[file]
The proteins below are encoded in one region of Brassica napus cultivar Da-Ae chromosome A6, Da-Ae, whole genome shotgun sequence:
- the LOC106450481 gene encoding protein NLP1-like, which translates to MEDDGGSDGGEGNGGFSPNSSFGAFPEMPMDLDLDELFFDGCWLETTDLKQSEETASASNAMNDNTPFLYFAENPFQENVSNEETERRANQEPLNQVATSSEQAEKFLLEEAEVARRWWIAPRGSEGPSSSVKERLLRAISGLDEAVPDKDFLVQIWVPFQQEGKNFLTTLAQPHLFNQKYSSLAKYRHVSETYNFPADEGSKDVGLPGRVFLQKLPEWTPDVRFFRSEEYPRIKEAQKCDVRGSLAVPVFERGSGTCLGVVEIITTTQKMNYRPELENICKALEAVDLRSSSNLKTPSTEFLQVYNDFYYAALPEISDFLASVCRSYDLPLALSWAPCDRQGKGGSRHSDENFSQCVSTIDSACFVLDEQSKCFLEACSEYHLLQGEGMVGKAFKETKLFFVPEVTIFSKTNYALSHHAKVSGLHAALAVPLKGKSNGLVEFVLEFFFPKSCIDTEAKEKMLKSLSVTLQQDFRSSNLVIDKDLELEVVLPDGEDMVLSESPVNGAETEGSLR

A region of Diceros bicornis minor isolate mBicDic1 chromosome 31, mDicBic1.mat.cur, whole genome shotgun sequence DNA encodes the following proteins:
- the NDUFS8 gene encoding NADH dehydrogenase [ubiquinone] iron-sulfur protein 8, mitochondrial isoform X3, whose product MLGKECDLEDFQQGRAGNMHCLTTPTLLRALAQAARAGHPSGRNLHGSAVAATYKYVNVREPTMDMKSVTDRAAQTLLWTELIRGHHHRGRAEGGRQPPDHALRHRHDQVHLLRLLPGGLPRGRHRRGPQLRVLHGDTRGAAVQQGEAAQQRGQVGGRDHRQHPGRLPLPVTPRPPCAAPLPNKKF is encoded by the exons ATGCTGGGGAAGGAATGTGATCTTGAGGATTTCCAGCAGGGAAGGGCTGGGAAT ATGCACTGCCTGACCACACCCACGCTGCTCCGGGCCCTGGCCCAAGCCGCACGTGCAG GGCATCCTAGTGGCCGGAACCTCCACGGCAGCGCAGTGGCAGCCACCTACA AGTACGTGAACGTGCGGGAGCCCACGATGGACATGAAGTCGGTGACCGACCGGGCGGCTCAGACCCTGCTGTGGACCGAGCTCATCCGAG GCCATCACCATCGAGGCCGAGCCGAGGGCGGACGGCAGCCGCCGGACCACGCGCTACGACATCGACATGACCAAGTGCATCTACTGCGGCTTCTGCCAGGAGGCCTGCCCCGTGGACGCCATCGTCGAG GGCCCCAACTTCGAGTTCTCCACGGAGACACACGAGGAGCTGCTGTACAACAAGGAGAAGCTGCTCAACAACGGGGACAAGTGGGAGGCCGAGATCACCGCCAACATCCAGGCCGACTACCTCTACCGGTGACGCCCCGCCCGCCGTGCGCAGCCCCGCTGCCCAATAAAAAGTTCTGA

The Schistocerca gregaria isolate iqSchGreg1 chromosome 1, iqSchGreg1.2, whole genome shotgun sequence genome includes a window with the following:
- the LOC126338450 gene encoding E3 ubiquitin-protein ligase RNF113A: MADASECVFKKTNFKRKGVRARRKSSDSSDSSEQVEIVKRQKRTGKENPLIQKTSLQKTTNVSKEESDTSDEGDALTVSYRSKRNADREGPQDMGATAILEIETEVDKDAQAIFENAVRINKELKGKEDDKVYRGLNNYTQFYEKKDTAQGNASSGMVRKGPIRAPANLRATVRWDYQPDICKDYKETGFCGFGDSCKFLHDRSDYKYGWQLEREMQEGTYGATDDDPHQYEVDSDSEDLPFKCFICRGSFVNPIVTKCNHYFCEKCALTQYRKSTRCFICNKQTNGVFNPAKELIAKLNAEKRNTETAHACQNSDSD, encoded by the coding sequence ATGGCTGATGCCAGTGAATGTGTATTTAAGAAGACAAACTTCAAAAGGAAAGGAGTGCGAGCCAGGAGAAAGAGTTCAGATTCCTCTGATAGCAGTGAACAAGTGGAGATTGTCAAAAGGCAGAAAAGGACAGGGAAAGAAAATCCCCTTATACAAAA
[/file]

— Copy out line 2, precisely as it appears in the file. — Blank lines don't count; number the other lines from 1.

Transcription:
- the LOC106450481 gene encoding protein NLP1-like, which translates to MEDDGGSDGGEGNGGFSPNSSFGAFPEMPMDLDLDELFFDGCWLETTDLKQSEETASASNAMNDNTPFLYFAENPFQENVSNEETERRANQEPLNQVATSSEQAEKFLLEEAEVARRWWIAPRGSEGPSSSVKERLLRAISGLDEAVPDKDFLVQIWVPFQQEGKNFLTTLAQPHLFNQKYSSLAKYRHVSETYNFPADEGSKDVGLPGRVFLQKLPEWTPDVRFFRSEEYPRIKEAQKCDVRGSLAVPVFERGSGTCLGVVEIITTTQKMNYRPELENICKALEAVDLRSSSNLKTPSTEFLQVYNDFYYAALPEISDFLASVCRSYDLPLALSWAPCDRQGKGGSRHSDENFSQCVSTIDSACFVLDEQSKCFLEACSEYHLLQGEGMVGKAFKETKLFFVPEVTIFSKTNYALSHHAKVSGLHAALAVPLKGKSNGLVEFVLEFFFPKSCIDTEAKEKMLKSLSVTLQQDFRSSNLVIDKDLELEVVLPDGEDMVLSESPVNGAETEGSLR